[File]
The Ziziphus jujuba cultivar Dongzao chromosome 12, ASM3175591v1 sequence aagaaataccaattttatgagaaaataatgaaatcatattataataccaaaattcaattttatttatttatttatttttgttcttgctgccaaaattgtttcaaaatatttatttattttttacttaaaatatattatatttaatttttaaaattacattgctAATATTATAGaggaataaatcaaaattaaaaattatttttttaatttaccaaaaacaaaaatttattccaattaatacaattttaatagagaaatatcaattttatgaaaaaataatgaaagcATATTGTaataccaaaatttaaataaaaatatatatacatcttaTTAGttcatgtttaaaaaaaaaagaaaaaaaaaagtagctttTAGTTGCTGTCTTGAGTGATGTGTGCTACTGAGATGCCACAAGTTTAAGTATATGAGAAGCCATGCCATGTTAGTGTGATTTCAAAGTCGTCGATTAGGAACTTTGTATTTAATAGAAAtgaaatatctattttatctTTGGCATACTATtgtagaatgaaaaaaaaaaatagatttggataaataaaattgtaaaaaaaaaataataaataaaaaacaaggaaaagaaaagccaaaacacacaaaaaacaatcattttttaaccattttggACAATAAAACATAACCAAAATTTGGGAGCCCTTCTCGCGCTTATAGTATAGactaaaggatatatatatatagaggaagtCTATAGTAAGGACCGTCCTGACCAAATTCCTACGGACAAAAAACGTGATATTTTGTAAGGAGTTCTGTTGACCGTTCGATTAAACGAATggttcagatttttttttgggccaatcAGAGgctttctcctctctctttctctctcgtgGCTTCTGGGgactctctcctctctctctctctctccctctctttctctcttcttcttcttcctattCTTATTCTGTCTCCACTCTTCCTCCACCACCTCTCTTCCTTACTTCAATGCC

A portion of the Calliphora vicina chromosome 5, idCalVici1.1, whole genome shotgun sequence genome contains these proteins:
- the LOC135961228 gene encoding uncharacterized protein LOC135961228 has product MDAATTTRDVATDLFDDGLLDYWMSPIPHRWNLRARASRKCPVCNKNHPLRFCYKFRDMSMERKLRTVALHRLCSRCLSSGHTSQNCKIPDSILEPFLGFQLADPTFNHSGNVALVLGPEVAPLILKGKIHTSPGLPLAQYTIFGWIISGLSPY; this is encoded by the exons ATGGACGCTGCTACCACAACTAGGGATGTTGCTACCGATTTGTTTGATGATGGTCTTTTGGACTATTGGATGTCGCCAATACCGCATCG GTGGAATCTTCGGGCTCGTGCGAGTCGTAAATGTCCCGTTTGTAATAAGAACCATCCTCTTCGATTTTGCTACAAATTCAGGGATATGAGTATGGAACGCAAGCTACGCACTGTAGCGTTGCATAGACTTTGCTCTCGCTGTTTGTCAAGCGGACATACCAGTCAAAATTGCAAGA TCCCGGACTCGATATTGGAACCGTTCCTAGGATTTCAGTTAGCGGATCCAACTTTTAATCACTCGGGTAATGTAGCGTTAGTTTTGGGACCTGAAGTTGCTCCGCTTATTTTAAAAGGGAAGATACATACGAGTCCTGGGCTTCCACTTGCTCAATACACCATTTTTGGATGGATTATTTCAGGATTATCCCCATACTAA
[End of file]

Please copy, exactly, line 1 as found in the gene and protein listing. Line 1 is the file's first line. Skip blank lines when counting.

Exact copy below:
The Ziziphus jujuba cultivar Dongzao chromosome 12, ASM3175591v1 sequence aagaaataccaattttatgagaaaataatgaaatcatattataataccaaaattcaattttatttatttatttatttttgttcttgctgccaaaattgtttcaaaatatttatttattttttacttaaaatatattatatttaatttttaaaattacattgctAATATTATAGaggaataaatcaaaattaaaaattatttttttaatttaccaaaaacaaaaatttattccaattaatacaattttaatagagaaatatcaattttatgaaaaaataatgaaagcATATTGTaataccaaaatttaaataaaaatatatatacatcttaTTAGttcatgtttaaaaaaaaaagaaaaaaaaaagtagctttTAGTTGCTGTCTTGAGTGATGTGTGCTACTGAGATGCCACAAGTTTAAGTATATGAGAAGCCATGCCATGTTAGTGTGATTTCAAAGTCGTCGATTAGGAACTTTGTATTTAATAGAAAtgaaatatctattttatctTTGGCATACTATtgtagaatgaaaaaaaaaaatagatttggataaataaaattgtaaaaaaaaaataataaataaaaaacaaggaaaagaaaagccaaaacacacaaaaaacaatcattttttaaccattttggACAATAAAACATAACCAAAATTTGGGAGCCCTTCTCGCGCTTATAGTATAGactaaaggatatatatatatagaggaagtCTATAGTAAGGACCGTCCTGACCAAATTCCTACGGACAAAAAACGTGATATTTTGTAAGGAGTTCTGTTGACCGTTCGATTAAACGAATggttcagatttttttttgggccaatcAGAGgctttctcctctctctttctctctcgtgGCTTCTGGGgactctctcctctctctctctctctccctctctttctctcttcttcttcttcctattCTTATTCTGTCTCCACTCTTCCTCCACCACCTCTCTTCCTTACTTCAATGCC